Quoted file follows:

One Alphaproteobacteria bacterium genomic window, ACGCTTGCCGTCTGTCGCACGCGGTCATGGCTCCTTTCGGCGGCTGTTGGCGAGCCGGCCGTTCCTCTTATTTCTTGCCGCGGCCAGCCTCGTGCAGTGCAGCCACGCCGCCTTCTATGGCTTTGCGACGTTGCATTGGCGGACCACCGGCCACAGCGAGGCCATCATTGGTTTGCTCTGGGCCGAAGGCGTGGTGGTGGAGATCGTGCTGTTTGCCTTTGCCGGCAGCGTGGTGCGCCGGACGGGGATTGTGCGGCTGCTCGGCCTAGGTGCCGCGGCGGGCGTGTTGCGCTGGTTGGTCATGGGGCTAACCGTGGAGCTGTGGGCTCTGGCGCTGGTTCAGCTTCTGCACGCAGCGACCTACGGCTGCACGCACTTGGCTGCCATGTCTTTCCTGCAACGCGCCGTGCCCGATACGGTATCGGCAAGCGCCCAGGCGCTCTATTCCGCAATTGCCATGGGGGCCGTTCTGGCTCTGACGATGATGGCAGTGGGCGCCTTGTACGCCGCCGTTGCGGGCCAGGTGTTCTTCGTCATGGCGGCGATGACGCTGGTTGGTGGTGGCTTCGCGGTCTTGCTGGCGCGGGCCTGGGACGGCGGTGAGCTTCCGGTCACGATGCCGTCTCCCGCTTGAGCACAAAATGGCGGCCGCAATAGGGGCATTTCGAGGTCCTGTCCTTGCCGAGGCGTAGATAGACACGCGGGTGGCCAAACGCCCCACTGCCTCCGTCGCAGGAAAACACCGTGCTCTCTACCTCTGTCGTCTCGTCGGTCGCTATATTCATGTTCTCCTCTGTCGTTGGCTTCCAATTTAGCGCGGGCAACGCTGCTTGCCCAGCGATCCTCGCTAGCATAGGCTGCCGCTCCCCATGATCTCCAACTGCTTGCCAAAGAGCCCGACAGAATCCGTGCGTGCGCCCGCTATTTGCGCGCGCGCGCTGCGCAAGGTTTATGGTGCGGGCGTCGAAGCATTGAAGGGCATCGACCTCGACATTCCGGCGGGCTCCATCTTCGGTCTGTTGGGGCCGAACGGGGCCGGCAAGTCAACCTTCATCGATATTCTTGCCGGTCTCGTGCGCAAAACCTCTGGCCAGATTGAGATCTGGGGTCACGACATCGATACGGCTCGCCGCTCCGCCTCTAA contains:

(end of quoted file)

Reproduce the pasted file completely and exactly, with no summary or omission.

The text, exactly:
One Alphaproteobacteria bacterium genomic window, ACGCTTGCCGTCTGTCGCACGCGGTCATGGCTCCTTTCGGCGGCTGTTGGCGAGCCGGCCGTTCCTCTTATTTCTTGCCGCGGCCAGCCTCGTGCAGTGCAGCCACGCCGCCTTCTATGGCTTTGCGACGTTGCATTGGCGGACCACCGGCCACAGCGAGGCCATCATTGGTTTGCTCTGGGCCGAAGGCGTGGTGGTGGAGATCGTGCTGTTTGCCTTTGCCGGCAGCGTGGTGCGCCGGACGGGGATTGTGCGGCTGCTCGGCCTAGGTGCCGCGGCGGGCGTGTTGCGCTGGTTGGTCATGGGGCTAACCGTGGAGCTGTGGGCTCTGGCGCTGGTTCAGCTTCTGCACGCAGCGACCTACGGCTGCACGCACTTGGCTGCCATGTCTTTCCTGCAACGCGCCGTGCCCGATACGGTATCGGCAAGCGCCCAGGCGCTCTATTCCGCAATTGCCATGGGGGCCGTTCTGGCTCTGACGATGATGGCAGTGGGCGCCTTGTACGCCGCCGTTGCGGGCCAGGTGTTCTTCGTCATGGCGGCGATGACGCTGGTTGGTGGTGGCTTCGCGGTCTTGCTGGCGCGGGCCTGGGACGGCGGTGAGCTTCCGGTCACGATGCCGTCTCCCGCTTGAGCACAAAATGGCGGCCGCAATAGGGGCATTTCGAGGTCCTGTCCTTGCCGAGGCGTAGATAGACACGCGGGTGGCCAAACGCCCCACTGCCTCCGTCGCAGGAAAACACCGTGCTCTCTACCTCTGTCGTCTCGTCGGTCGCTATATTCATGTTCTCCTCTGTCGTTGGCTTCCAATTTAGCGCGGGCAACGCTGCTTGCCCAGCGATCCTCGCTAGCATAGGCTGCCGCTCCCCATGATCTCCAACTGCTTGCCAAAGAGCCCGACAGAATCCGTGCGTGCGCCCGCTATTTGCGCGCGCGCGCTGCGCAAGGTTTATGGTGCGGGCGTCGAAGCATTGAAGGGCATCGACCTCGACATTCCGGCGGGCTCCATCTTCGGTCTGTTGGGGCCGAACGGGGCCGGCAAGTCAACCTTCATCGATATTCTTGCCGGTCTCGTGCGCAAAACCTCTGGCCAGATTGAGATCTGGGGTCACGACATCGATACGGCTCGCCGCTCCGCCTCTAA contains: